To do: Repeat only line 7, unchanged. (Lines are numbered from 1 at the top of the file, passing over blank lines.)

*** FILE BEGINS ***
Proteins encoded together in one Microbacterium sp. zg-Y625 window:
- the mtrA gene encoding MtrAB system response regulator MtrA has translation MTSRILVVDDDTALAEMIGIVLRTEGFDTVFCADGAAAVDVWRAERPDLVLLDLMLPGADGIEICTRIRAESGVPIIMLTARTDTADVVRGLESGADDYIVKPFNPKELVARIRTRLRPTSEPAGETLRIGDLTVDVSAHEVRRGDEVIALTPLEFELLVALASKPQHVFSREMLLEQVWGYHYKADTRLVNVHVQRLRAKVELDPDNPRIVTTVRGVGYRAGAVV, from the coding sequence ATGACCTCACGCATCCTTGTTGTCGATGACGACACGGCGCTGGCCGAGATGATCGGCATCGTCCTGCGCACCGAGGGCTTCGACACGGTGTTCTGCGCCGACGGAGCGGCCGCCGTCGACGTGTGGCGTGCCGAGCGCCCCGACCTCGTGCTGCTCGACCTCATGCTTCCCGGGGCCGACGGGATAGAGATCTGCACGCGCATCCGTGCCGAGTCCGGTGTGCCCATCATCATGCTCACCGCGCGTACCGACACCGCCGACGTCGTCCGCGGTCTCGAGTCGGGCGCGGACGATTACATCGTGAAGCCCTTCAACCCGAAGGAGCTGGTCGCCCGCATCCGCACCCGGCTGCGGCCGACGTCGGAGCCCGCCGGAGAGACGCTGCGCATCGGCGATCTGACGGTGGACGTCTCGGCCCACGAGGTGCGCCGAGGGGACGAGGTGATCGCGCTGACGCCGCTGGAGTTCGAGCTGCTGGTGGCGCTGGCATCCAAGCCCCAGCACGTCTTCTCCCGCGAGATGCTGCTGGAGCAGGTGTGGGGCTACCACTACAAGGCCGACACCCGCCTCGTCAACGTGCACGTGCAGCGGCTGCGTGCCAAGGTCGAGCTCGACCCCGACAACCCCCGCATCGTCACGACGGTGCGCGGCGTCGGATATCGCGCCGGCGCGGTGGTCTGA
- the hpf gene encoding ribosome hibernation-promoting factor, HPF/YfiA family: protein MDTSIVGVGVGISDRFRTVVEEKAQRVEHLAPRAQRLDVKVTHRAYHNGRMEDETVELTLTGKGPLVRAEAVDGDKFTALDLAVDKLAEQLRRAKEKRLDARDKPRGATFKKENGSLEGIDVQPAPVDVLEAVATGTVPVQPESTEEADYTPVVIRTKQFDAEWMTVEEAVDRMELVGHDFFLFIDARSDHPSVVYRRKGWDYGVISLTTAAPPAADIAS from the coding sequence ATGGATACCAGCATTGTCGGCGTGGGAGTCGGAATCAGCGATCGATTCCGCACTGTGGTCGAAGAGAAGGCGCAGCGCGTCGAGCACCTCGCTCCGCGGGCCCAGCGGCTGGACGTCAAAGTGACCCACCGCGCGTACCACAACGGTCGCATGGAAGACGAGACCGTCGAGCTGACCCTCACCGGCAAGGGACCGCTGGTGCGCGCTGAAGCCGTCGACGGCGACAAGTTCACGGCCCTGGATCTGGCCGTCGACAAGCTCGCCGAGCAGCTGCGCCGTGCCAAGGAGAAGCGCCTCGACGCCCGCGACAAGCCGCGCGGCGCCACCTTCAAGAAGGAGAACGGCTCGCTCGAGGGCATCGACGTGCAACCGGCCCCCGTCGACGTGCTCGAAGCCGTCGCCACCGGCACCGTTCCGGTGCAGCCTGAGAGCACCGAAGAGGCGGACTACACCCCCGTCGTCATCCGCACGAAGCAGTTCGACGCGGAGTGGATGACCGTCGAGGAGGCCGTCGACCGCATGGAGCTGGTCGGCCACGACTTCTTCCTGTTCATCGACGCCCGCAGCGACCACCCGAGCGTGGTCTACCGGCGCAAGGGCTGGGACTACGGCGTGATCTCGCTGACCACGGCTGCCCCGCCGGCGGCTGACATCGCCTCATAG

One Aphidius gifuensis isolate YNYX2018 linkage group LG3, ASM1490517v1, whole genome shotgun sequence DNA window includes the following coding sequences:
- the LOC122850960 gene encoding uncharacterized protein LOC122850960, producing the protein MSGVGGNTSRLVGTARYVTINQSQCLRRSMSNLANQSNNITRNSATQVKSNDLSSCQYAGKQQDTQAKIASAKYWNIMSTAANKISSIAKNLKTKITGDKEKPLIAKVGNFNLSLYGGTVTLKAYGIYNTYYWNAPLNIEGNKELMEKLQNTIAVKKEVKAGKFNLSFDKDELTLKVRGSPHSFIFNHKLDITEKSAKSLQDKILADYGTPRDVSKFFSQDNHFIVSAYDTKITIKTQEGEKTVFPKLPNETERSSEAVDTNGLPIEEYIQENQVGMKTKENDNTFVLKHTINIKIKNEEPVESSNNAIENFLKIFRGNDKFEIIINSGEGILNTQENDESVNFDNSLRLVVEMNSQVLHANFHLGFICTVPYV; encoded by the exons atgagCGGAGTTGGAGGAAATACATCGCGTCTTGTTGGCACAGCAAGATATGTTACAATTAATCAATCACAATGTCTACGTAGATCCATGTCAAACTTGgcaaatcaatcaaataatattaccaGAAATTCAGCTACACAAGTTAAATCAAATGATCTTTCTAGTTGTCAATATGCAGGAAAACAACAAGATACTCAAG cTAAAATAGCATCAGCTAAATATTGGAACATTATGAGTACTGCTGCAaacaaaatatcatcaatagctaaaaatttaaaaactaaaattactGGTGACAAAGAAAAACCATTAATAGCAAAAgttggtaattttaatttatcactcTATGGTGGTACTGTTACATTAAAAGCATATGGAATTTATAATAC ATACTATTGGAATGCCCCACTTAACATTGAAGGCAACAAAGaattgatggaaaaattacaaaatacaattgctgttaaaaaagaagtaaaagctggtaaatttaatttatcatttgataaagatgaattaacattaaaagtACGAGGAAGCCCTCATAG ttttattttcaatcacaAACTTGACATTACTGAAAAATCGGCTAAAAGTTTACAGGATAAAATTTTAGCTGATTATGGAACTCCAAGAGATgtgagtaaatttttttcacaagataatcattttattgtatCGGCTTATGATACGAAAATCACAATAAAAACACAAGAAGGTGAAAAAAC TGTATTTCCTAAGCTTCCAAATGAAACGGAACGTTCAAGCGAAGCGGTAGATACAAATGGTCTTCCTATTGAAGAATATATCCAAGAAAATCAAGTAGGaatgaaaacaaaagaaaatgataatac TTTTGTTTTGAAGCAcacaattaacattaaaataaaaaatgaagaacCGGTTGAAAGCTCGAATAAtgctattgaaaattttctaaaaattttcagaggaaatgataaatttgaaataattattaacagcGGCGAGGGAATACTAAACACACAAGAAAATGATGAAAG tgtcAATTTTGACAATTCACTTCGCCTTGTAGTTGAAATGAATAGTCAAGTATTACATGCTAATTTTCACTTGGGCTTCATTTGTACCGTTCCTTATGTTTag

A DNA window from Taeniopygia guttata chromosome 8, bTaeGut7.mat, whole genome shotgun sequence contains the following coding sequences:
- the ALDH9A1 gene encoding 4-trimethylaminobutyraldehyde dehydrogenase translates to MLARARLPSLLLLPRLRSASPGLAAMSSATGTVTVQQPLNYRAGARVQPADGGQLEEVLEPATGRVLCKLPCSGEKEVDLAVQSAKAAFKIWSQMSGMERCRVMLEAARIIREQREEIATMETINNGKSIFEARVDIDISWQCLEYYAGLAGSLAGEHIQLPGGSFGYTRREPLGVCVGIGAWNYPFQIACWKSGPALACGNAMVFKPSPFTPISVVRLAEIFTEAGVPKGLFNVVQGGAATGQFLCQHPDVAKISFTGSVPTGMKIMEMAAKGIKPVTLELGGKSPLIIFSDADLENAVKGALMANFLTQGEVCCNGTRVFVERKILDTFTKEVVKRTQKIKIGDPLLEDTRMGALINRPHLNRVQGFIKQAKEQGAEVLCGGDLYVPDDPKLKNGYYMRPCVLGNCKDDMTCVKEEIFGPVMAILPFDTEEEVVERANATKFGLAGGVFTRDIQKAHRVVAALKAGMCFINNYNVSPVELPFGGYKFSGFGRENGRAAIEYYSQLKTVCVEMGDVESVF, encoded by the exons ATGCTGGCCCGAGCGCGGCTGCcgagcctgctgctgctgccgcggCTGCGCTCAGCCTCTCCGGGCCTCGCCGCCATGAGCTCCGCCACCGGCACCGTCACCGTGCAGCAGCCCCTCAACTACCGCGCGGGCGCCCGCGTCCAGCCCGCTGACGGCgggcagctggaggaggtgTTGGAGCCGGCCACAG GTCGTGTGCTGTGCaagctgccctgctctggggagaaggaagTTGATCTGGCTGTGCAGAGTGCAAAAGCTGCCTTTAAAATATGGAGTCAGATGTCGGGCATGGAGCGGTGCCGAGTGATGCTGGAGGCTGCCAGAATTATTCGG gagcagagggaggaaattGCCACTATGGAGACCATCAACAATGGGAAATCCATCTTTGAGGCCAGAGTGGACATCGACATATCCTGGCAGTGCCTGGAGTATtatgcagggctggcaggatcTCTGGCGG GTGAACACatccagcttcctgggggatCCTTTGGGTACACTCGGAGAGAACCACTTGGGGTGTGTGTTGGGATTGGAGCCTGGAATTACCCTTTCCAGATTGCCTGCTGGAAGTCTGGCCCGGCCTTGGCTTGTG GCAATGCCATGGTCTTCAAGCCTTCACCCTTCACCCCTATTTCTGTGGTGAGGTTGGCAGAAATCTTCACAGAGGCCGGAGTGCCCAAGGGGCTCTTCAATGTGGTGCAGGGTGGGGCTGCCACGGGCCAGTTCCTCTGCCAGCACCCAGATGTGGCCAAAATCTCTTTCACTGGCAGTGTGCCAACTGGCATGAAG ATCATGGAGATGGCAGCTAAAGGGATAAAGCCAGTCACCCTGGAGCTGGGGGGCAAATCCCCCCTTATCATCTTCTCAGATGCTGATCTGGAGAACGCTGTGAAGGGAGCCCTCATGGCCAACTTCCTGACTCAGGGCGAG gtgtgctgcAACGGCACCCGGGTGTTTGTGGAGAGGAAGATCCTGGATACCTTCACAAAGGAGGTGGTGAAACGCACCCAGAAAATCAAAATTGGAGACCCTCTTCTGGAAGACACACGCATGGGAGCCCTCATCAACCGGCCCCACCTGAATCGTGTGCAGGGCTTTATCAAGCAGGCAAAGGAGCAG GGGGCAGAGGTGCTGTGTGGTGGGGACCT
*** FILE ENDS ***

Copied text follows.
- the ALDH9A1 gene encoding 4-trimethylaminobutyraldehyde dehydrogenase translates to MLARARLPSLLLLPRLRSASPGLAAMSSATGTVTVQQPLNYRAGARVQPADGGQLEEVLEPATGRVLCKLPCSGEKEVDLAVQSAKAAFKIWSQMSGMERCRVMLEAARIIREQREEIATMETINNGKSIFEARVDIDISWQCLEYYAGLAGSLAGEHIQLPGGSFGYTRREPLGVCVGIGAWNYPFQIACWKSGPALACGNAMVFKPSPFTPISVVRLAEIFTEAGVPKGLFNVVQGGAATGQFLCQHPDVAKISFTGSVPTGMKIMEMAAKGIKPVTLELGGKSPLIIFSDADLENAVKGALMANFLTQGEVCCNGTRVFVERKILDTFTKEVVKRTQKIKIGDPLLEDTRMGALINRPHLNRVQGFIKQAKEQGAEVLCGGDLYVPDDPKLKNGYYMRPCVLGNCKDDMTCVKEEIFGPVMAILPFDTEEEVVERANATKFGLAGGVFTRDIQKAHRVVAALKAGMCFINNYNVSPVELPFGGYKFSGFGRENGRAAIEYYSQLKTVCVEMGDVESVF, encoded by the exons ATGCTGGCCCGAGCGCGGCTGCcgagcctgctgctgctgccgcggCTGCGCTCAGCCTCTCCGGGCCTCGCCGCCATGAGCTCCGCCACCGGCACCGTCACCGTGCAGCAGCCCCTCAACTACCGCGCGGGCGCCCGCGTCCAGCCCGCTGACGGCgggcagctggaggaggtgTTGGAGCCGGCCACAG GTCGTGTGCTGTGCaagctgccctgctctggggagaaggaagTTGATCTGGCTGTGCAGAGTGCAAAAGCTGCCTTTAAAATATGGAGTCAGATGTCGGGCATGGAGCGGTGCCGAGTGATGCTGGAGGCTGCCAGAATTATTCGG gagcagagggaggaaattGCCACTATGGAGACCATCAACAATGGGAAATCCATCTTTGAGGCCAGAGTGGACATCGACATATCCTGGCAGTGCCTGGAGTATtatgcagggctggcaggatcTCTGGCGG GTGAACACatccagcttcctgggggatCCTTTGGGTACACTCGGAGAGAACCACTTGGGGTGTGTGTTGGGATTGGAGCCTGGAATTACCCTTTCCAGATTGCCTGCTGGAAGTCTGGCCCGGCCTTGGCTTGTG GCAATGCCATGGTCTTCAAGCCTTCACCCTTCACCCCTATTTCTGTGGTGAGGTTGGCAGAAATCTTCACAGAGGCCGGAGTGCCCAAGGGGCTCTTCAATGTGGTGCAGGGTGGGGCTGCCACGGGCCAGTTCCTCTGCCAGCACCCAGATGTGGCCAAAATCTCTTTCACTGGCAGTGTGCCAACTGGCATGAAG ATCATGGAGATGGCAGCTAAAGGGATAAAGCCAGTCACCCTGGAGCTGGGGGGCAAATCCCCCCTTATCATCTTCTCAGATGCTGATCTGGAGAACGCTGTGAAGGGAGCCCTCATGGCCAACTTCCTGACTCAGGGCGAG gtgtgctgcAACGGCACCCGGGTGTTTGTGGAGAGGAAGATCCTGGATACCTTCACAAAGGAGGTGGTGAAACGCACCCAGAAAATCAAAATTGGAGACCCTCTTCTGGAAGACACACGCATGGGAGCCCTCATCAACCGGCCCCACCTGAATCGTGTGCAGGGCTTTATCAAGCAGGCAAAGGAGCAG GGGGCAGAGGTGCTGTGTGGTGGGGACCT